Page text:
That Court which finds it so horrific that Congress irrationally and hatefully robbed same-sex couples of the “personhood and dignity” which state legislatures conferred upon them, will of a certitude be similarly appalled by state legislatures’ irrational and hateful failure to acknowledge that “personhood and dignity” in the first place. As far as this Court is concerned, no one should be fooled; it is just a matter of listening and waiting for the other shoe. . . . By formally declaring anyone opposed to same-sex marriage an enemy of human decency, the majority arms well every challenger to a state law restricting marriage to its traditional definition. Henceforth those challengers will lead with this Court’s declaration that there is “no legitimate purpose” served by such a law, and will claim that the traditional definition has “the purpose and effect to disparage and to injure” the “personhood and dignity” of same-sex couples. The majority’s limiting assurance will be meaningless in the face of lan­guage like that, as the majority well knows. That is why the language is there.

B.  The Proposition 8 case: Hollingsworth v. Perry

In this opinion the Court ducked the substantive questions presented about the constitutionality of state laws restricting gay marriage, and instead decided the case on the procedural issue of “standing.”  It is a basic of our laws that only the real parties to a case have “standing” (i.e., the legal ability) to litigate and appeal.  At the federal trial court level the plaintiffs were gay couples wishing to marry and thus had standing to attack the state constitutional provision (enshrined there by passage of an evil ballot initiative entitled “Proposition 8).  Plaintiffs sued the State of California, but state officials agreed with the plaintiffs that this part of the state constitution was invalid under federal law, and so the state declined to defend the lawsuit.  Up jumped potential defenders in the form of the original proponents of Proposition 8, and though their defense was so bad that the trial court judge begged them to do a better job, in the end he ruled against them and the State of California, holding that the Proposition 8 part of the California Constitution was unconstitutional under the 14th Amendment of the United States Constitution (which guarantees equal protection of the law to all).  The proponents appealed to the Ninth Circuit Court of Appeals, which first ruled that they did have standing for the appeal and then went on to uphold the trial court opinion on the substantive grounds that the state could take away existing gay marital rights only if it had a rational basis for doing so, which it did not.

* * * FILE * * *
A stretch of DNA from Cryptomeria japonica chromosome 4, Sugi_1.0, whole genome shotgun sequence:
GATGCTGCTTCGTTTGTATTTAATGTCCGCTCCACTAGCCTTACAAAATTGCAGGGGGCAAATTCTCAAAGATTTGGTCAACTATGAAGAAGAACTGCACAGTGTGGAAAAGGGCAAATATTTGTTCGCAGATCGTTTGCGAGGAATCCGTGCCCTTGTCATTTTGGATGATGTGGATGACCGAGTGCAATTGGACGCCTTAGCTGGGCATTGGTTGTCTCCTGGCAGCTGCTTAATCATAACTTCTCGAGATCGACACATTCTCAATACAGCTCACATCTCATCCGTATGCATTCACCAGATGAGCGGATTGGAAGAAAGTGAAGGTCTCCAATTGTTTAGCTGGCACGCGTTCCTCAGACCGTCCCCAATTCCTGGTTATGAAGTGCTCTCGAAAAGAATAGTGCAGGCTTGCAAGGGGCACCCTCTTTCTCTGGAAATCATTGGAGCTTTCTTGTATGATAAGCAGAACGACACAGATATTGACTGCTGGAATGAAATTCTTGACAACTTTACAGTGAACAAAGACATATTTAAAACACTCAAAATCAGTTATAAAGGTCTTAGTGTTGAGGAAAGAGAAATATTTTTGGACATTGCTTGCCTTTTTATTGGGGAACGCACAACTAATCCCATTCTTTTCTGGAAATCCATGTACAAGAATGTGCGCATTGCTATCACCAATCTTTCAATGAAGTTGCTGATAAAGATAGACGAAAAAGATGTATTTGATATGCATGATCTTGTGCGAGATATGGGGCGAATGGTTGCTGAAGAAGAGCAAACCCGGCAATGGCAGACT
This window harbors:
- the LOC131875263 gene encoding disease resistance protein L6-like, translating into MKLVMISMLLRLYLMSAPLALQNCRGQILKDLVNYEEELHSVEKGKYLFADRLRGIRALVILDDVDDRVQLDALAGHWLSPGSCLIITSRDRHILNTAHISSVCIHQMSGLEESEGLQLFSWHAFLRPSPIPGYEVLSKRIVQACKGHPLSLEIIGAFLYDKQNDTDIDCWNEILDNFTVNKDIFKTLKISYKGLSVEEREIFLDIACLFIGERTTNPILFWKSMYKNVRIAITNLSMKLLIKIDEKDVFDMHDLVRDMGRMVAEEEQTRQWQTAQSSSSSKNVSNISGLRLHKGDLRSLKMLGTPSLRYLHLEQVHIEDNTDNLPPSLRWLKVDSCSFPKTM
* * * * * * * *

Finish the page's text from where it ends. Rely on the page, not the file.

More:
The United States Supreme Court disagreed with the standing ruling.  It held that private citizens had no standing to appeal the trial court decision, so neither the Ninth Circuit nor the Supreme Court had jurisdiction.  Thus the trial court decision prevails, meaning that the portion of the California constitution forbidding gay marriage is invalid.  Interestingly the Supreme Court’s decision is also 5 to 4, but the liberals and the conservatives are mixed.  Chief Justice Roberts wrote the majority opinion, which Justice Scalia joined along with three of the liberals, but liberal Justice Sotamayor is one of the dissenters along with three of the conservatives.

The upshot is that gay marriage is once again available in the State of California, but—sigh— the Supreme Court did not accept the opportunity to expand its reach to other states.